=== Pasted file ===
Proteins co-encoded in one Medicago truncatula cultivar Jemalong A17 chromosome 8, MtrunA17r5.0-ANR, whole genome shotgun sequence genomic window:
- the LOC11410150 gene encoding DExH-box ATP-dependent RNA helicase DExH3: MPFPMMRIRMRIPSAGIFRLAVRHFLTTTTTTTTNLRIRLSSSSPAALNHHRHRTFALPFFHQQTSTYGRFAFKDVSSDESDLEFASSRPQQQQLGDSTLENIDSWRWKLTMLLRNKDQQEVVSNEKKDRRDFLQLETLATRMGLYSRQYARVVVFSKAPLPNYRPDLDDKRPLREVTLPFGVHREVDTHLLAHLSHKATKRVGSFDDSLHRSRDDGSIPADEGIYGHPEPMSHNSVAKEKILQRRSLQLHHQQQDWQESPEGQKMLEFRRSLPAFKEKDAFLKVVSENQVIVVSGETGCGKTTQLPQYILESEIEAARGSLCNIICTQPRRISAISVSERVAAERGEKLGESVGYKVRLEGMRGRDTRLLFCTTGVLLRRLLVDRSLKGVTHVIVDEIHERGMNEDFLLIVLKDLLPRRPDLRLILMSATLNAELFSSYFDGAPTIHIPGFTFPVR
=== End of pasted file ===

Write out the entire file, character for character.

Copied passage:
Proteins co-encoded in one Medicago truncatula cultivar Jemalong A17 chromosome 8, MtrunA17r5.0-ANR, whole genome shotgun sequence genomic window:
- the LOC11410150 gene encoding DExH-box ATP-dependent RNA helicase DExH3: MPFPMMRIRMRIPSAGIFRLAVRHFLTTTTTTTTNLRIRLSSSSPAALNHHRHRTFALPFFHQQTSTYGRFAFKDVSSDESDLEFASSRPQQQQLGDSTLENIDSWRWKLTMLLRNKDQQEVVSNEKKDRRDFLQLETLATRMGLYSRQYARVVVFSKAPLPNYRPDLDDKRPLREVTLPFGVHREVDTHLLAHLSHKATKRVGSFDDSLHRSRDDGSIPADEGIYGHPEPMSHNSVAKEKILQRRSLQLHHQQQDWQESPEGQKMLEFRRSLPAFKEKDAFLKVVSENQVIVVSGETGCGKTTQLPQYILESEIEAARGSLCNIICTQPRRISAISVSERVAAERGEKLGESVGYKVRLEGMRGRDTRLLFCTTGVLLRRLLVDRSLKGVTHVIVDEIHERGMNEDFLLIVLKDLLPRRPDLRLILMSATLNAELFSSYFDGAPTIHIPGFTFPVR